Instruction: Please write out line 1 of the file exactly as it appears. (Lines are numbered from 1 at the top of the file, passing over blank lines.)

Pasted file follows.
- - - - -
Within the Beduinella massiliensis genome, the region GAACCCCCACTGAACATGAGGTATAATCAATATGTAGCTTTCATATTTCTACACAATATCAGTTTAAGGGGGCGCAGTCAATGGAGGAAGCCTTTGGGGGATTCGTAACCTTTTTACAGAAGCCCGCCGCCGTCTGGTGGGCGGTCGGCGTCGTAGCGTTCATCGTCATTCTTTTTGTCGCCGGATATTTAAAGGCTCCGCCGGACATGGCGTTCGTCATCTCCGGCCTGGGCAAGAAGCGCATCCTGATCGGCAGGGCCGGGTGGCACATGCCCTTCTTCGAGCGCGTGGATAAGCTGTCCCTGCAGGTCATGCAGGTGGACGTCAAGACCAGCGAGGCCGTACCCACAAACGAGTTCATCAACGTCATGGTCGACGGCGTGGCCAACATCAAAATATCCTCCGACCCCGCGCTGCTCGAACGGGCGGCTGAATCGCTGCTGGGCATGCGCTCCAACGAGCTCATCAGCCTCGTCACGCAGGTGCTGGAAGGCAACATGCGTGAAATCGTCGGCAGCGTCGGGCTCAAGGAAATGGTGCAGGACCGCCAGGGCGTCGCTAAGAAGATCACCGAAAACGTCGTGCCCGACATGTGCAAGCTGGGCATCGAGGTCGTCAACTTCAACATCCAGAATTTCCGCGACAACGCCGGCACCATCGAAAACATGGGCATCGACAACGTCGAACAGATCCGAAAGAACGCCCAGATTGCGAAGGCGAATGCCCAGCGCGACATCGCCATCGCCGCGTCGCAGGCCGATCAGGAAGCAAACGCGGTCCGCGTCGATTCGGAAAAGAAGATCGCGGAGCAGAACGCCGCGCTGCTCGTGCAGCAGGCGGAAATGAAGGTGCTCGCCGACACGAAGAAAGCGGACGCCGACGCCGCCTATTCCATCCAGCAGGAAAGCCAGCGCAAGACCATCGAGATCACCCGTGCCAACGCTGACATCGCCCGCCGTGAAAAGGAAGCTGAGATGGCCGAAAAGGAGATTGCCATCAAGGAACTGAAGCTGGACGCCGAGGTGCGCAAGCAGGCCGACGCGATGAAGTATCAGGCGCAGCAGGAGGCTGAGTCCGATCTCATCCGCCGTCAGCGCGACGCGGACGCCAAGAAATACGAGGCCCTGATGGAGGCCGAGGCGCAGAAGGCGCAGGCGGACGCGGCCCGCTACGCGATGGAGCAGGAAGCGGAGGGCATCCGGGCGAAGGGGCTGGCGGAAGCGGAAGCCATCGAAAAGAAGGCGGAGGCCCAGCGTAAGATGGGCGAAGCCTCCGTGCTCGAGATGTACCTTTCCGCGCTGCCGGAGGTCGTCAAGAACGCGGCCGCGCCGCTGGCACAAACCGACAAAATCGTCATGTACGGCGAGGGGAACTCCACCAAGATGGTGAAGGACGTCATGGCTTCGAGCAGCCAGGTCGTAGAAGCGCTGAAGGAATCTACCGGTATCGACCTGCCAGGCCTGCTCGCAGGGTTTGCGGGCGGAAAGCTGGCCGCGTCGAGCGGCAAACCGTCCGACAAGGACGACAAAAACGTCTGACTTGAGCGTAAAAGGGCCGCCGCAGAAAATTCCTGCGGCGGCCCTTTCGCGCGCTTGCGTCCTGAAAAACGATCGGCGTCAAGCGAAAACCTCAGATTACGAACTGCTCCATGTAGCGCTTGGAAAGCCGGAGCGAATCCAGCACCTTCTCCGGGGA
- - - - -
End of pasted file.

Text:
Within the Beduinella massiliensis genome, the region GAACCCCCACTGAACATGAGGTATAATCAATATGTAGCTTTCATATTTCTACACAATATCAGTTTAAGGGGGCGCAGTCAATGGAGGAAGCCTTTGGGGGATTCGTAACCTTTTTACAGAAGCCCGCCGCCGTCTGGTGGGCGGTCGGCGTCGTAGCGTTCATCGTCATTCTTTTTGTCGCCGGATATTTAAAGGCTCCGCCGGACATGGCGTTCGTCATCTCCGGCCTGGGCAAGAAGCGCATCCTGATCGGCAGGGCCGGGTGGCACATGCCCTTCTTCGAGCGCGTGGATAAGCTGTCCCTGCAGGTCATGCAGGTGGACGTCAAGACCAGCGAGGCCGTACCCACAAACGAGTTCATCAACGTCATGGTCGACGGCGTGGCCAACATCAAAATATCCTCCGACCCCGCGCTGCTCGAACGGGCGGCTGAATCGCTGCTGGGCATGCGCTCCAACGAGCTCATCAGCCTCGTCACGCAGGTGCTGGAAGGCAACATGCGTGAAATCGTCGGCAGCGTCGGGCTCAAGGAAATGGTGCAGGACCGCCAGGGCGTCGCTAAGAAGATCACCGAAAACGTCGTGCCCGACATGTGCAAGCTGGGCATCGAGGTCGTCAACTTCAACATCCAGAATTTCCGCGACAACGCCGGCACCATCGAAAACATGGGCATCGACAACGTCGAACAGATCCGAAAGAACGCCCAGATTGCGAAGGCGAATGCCCAGCGCGACATCGCCATCGCCGCGTCGCAGGCCGATCAGGAAGCAAACGCGGTCCGCGTCGATTCGGAAAAGAAGATCGCGGAGCAGAACGCCGCGCTGCTCGTGCAGCAGGCGGAAATGAAGGTGCTCGCCGACACGAAGAAAGCGGACGCCGACGCCGCCTATTCCATCCAGCAGGAAAGCCAGCGCAAGACCATCGAGATCACCCGTGCCAACGCTGACATCGCCCGCCGTGAAAAGGAAGCTGAGATGGCCGAAAAGGAGATTGCCATCAAGGAACTGAAGCTGGACGCCGAGGTGCGCAAGCAGGCCGACGCGATGAAGTATCAGGCGCAGCAGGAGGCTGAGTCCGATCTCATCCGCCGTCAGCGCGACGCGGACGCCAAGAAATACGAGGCCCTGATGGAGGCCGAGGCGCAGAAGGCGCAGGCGGACGCGGCCCGCTACGCGATGGAGCAGGAAGCGGAGGGCATCCGGGCGAAGGGGCTGGCGGAAGCGGAAGCCATCGAAAAGAAGGCGGAGGCCCAGCGTAAGATGGGCGAAGCCTCCGTGCTCGAGATGTACCTTTCCGCGCTGCCGGAGGTCGTCAAGAACGCGGCCGCGCCGCTGGCACAAACCGACAAAATCGTCATGTACGGCGAGGGGAACTCCACCAAGATGGTGAAGGACGTCATGGCTTCGAGCAGCCAGGTCGTAGAAGCGCTGAAGGAATCTACCGGTATCGACCTGCCAGGCCTGCTCGCAGGGTTTGCGGGCGGAAAGCTGGCCGCGTCGAGCGGCAAACCGTCCGACAAGGACGACAAAAACGTCTGACTTGAGCGTAAAAGGGCCGCCGCAGAAAATTCCTGCGGCGGCCCTTTCGCGCGCTTGCGTCCTGAAAAACGATCGGCGTCAAGCGAAAACCTCAGATTACGAACTGCTCCATGTAGCGCTTGGAAAGCCGGAGCGAATCCAGCACCTTCTCCGGGGA